U.S. Navy press release
This is the first time USS Zumwalt has pulled into Guam and marks the farthest it’s ever been from its home port of Naval Base San Diego since its commissioning.
“This port call is a testament to the crew’s hard work and the resiliency of the ship. I’m grateful to preside over a crew that conducts themselves with the utmost professionalism and I’m glad we were afforded this time to rest and recharge.”
Capt. Amy McInnis, Commanding Officer of Zumwalt
While this was a working port visit, Sailors had a number of opportunities to rest and unwind on and off base. In conjunction with Naval Base Guam’s own Morale, Welfare, Recreation (MWR) program, Sailors were granted opportunities and transportation to visit popular local establishments such as restaurants, gyms and beaches all around Guam.
Port calls are part of the Navy’s routine operations. They allow Sailors an opportunity to decompress from the high demand of life at sea, contributing to the overall mission readiness of the ship.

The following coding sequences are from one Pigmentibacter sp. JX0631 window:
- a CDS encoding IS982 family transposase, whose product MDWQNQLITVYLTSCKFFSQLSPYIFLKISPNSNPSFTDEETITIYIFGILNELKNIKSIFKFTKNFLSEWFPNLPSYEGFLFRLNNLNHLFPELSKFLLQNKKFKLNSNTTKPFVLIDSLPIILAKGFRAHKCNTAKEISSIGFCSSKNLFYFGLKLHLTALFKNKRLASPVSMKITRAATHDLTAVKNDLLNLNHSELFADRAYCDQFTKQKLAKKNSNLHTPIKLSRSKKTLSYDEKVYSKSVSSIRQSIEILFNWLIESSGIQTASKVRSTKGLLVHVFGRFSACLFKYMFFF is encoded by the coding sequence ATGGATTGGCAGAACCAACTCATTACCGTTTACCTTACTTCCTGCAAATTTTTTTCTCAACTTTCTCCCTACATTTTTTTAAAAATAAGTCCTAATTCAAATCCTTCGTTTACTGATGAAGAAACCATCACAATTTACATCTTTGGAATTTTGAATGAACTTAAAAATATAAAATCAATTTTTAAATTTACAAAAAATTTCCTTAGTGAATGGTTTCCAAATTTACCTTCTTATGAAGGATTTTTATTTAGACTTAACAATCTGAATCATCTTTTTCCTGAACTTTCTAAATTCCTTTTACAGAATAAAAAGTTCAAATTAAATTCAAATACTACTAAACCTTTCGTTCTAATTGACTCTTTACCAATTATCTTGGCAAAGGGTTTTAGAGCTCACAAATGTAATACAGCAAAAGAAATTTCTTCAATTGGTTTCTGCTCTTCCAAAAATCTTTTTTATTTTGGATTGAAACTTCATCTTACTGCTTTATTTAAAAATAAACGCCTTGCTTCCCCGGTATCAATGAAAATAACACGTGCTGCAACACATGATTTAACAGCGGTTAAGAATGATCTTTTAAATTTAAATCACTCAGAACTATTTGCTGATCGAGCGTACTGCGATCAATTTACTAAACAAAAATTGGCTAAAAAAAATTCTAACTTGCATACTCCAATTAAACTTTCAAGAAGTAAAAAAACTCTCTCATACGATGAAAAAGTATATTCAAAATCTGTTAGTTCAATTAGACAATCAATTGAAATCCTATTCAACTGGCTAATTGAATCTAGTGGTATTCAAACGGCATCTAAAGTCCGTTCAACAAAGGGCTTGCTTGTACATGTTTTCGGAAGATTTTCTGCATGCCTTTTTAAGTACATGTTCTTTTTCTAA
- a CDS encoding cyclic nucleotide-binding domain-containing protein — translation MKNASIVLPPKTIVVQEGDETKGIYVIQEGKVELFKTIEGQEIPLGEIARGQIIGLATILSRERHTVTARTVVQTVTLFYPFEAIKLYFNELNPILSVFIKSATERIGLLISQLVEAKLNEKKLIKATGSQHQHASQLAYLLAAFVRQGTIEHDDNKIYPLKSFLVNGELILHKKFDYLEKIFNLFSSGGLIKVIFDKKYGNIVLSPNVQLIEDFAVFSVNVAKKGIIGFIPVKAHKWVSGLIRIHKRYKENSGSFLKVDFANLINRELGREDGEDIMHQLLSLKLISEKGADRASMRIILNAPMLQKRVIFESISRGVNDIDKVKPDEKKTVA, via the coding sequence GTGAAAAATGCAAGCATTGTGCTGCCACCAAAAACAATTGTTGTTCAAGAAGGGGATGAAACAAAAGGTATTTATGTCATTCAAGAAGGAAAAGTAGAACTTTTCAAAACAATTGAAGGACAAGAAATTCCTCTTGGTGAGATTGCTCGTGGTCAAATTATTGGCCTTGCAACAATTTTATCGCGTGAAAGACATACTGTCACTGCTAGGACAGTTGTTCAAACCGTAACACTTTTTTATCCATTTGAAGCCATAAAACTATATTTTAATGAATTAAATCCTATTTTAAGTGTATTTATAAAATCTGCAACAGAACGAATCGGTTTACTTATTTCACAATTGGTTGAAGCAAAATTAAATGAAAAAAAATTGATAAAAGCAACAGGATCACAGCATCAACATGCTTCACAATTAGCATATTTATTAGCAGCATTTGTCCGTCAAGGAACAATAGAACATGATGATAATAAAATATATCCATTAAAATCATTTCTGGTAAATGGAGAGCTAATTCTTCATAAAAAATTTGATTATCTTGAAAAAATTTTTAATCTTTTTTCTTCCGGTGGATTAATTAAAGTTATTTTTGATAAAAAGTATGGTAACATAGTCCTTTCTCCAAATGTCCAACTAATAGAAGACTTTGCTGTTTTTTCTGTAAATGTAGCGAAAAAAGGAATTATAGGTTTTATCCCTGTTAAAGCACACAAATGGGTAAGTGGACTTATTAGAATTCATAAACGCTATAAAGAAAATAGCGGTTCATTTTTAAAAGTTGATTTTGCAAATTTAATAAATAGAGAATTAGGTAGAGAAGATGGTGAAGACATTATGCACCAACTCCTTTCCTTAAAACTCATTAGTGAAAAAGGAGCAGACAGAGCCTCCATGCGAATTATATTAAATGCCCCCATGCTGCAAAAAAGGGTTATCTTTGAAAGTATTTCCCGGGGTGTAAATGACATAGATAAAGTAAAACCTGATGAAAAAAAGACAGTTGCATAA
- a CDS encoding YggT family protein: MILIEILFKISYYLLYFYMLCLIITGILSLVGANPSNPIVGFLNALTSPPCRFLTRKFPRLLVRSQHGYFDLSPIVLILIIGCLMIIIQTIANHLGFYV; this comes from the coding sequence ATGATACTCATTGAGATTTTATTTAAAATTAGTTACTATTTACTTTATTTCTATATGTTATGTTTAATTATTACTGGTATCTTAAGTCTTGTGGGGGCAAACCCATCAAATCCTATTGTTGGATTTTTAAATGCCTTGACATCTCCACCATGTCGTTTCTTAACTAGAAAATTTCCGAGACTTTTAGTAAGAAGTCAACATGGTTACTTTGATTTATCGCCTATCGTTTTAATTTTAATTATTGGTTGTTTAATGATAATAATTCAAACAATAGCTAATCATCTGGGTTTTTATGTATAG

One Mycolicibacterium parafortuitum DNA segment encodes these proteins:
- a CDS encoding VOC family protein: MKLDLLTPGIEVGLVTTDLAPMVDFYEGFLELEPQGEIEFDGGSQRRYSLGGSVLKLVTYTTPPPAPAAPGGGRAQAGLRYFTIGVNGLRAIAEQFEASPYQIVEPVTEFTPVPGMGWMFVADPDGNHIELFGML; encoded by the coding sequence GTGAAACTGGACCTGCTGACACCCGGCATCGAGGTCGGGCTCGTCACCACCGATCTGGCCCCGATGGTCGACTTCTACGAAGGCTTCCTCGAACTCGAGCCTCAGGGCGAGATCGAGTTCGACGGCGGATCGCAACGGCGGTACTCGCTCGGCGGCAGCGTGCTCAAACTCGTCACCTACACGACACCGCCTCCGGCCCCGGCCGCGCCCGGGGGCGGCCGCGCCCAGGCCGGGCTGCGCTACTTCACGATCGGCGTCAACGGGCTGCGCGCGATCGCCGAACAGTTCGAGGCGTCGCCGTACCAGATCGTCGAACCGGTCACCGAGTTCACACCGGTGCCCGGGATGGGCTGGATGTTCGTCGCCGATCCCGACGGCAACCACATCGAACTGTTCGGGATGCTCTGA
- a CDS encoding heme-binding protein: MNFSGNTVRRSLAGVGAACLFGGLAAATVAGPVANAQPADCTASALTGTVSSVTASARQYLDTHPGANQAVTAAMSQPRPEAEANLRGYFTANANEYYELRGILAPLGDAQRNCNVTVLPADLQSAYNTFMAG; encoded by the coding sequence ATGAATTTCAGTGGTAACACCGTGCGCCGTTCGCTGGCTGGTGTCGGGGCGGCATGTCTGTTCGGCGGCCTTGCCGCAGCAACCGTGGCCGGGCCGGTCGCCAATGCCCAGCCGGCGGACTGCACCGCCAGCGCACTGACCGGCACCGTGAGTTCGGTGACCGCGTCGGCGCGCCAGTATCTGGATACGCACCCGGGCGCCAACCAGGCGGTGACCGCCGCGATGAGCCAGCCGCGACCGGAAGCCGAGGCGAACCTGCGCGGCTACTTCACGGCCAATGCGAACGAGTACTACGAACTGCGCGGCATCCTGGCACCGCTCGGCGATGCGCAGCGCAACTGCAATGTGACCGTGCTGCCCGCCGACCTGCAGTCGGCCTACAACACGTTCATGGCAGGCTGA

“Much of the crew has never been to Guam, so I think it’s a really cool experience for a lot of Sailors to visit,” said Senior Chief Intelligence Specialist Elizabeth Dabney, from Crossville, Tennessee. “When we’re out to sea, there’s work to do around the clock and there are no small tasks. It can be easy to get caught up in that constant state of work, sleep and repeat, so it’s nice when you can take some time to yourself and go to the beach or just explore somewhere you’ve never been before.”
Zumwalt departed Guam Sept. 19 to continue operations in support of a free and open Indo-Pacific region.
Zumwalt is assigned to Task Force 71/Destroyer Squadron (DESRON) 15, the Navy’s largest forward-deployed DESRON and the U.S. 7th fleet’s principal surface force.